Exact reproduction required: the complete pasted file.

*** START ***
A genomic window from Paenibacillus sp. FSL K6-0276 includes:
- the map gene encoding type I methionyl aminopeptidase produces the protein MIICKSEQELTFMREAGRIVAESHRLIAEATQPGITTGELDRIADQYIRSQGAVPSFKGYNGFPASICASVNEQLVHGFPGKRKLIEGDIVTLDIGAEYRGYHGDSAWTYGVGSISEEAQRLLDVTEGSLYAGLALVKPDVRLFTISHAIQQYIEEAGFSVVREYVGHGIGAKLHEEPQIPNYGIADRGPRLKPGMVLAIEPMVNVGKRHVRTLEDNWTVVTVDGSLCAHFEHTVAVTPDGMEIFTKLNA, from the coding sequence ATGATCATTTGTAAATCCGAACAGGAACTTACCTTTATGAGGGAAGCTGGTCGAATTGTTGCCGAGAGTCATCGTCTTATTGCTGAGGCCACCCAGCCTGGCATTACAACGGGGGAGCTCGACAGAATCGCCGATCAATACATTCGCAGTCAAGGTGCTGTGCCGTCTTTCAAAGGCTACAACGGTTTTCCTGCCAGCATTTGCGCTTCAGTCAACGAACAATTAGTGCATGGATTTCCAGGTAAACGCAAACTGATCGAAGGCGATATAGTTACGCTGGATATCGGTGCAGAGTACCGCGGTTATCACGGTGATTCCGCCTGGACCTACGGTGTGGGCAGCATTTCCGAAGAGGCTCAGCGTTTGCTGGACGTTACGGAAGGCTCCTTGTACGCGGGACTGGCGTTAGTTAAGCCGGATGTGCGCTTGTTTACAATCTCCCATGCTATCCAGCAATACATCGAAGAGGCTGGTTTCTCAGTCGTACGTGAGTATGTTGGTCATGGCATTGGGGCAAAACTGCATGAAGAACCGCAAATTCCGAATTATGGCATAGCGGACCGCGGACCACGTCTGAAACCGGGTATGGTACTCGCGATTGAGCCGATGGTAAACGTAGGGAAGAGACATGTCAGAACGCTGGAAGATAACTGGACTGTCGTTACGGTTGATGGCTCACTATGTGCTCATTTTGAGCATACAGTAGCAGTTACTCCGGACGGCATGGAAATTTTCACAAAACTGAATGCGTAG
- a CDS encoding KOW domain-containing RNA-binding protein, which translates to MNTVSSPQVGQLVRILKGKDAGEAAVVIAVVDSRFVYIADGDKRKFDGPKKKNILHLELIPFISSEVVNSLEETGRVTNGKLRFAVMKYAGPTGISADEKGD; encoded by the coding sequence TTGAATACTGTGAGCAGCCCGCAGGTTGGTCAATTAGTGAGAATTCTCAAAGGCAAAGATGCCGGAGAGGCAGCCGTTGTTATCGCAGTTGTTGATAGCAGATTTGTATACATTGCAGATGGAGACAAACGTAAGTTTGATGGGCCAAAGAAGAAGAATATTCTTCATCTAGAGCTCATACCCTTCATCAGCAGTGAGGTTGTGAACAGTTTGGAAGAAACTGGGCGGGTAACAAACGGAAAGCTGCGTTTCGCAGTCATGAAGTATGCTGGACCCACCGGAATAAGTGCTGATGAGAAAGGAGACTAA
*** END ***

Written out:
A genomic window from Paenibacillus sp. FSL K6-0276 includes:
- the map gene encoding type I methionyl aminopeptidase produces the protein MIICKSEQELTFMREAGRIVAESHRLIAEATQPGITTGELDRIADQYIRSQGAVPSFKGYNGFPASICASVNEQLVHGFPGKRKLIEGDIVTLDIGAEYRGYHGDSAWTYGVGSISEEAQRLLDVTEGSLYAGLALVKPDVRLFTISHAIQQYIEEAGFSVVREYVGHGIGAKLHEEPQIPNYGIADRGPRLKPGMVLAIEPMVNVGKRHVRTLEDNWTVVTVDGSLCAHFEHTVAVTPDGMEIFTKLNA, from the coding sequence ATGATCATTTGTAAATCCGAACAGGAACTTACCTTTATGAGGGAAGCTGGTCGAATTGTTGCCGAGAGTCATCGTCTTATTGCTGAGGCCACCCAGCCTGGCATTACAACGGGGGAGCTCGACAGAATCGCCGATCAATACATTCGCAGTCAAGGTGCTGTGCCGTCTTTCAAAGGCTACAACGGTTTTCCTGCCAGCATTTGCGCTTCAGTCAACGAACAATTAGTGCATGGATTTCCAGGTAAACGCAAACTGATCGAAGGCGATATAGTTACGCTGGATATCGGTGCAGAGTACCGCGGTTATCACGGTGATTCCGCCTGGACCTACGGTGTGGGCAGCATTTCCGAAGAGGCTCAGCGTTTGCTGGACGTTACGGAAGGCTCCTTGTACGCGGGACTGGCGTTAGTTAAGCCGGATGTGCGCTTGTTTACAATCTCCCATGCTATCCAGCAATACATCGAAGAGGCTGGTTTCTCAGTCGTACGTGAGTATGTTGGTCATGGCATTGGGGCAAAACTGCATGAAGAACCGCAAATTCCGAATTATGGCATAGCGGACCGCGGACCACGTCTGAAACCGGGTATGGTACTCGCGATTGAGCCGATGGTAAACGTAGGGAAGAGACATGTCAGAACGCTGGAAGATAACTGGACTGTCGTTACGGTTGATGGCTCACTATGTGCTCATTTTGAGCATACAGTAGCAGTTACTCCGGACGGCATGGAAATTTTCACAAAACTGAATGCGTAG
- a CDS encoding KOW domain-containing RNA-binding protein, which translates to MNTVSSPQVGQLVRILKGKDAGEAAVVIAVVDSRFVYIADGDKRKFDGPKKKNILHLELIPFISSEVVNSLEETGRVTNGKLRFAVMKYAGPTGISADEKGD; encoded by the coding sequence TTGAATACTGTGAGCAGCCCGCAGGTTGGTCAATTAGTGAGAATTCTCAAAGGCAAAGATGCCGGAGAGGCAGCCGTTGTTATCGCAGTTGTTGATAGCAGATTTGTATACATTGCAGATGGAGACAAACGTAAGTTTGATGGGCCAAAGAAGAAGAATATTCTTCATCTAGAGCTCATACCCTTCATCAGCAGTGAGGTTGTGAACAGTTTGGAAGAAACTGGGCGGGTAACAAACGGAAAGCTGCGTTTCGCAGTCATGAAGTATGCTGGACCCACCGGAATAAGTGCTGATGAGAAAGGAGACTAA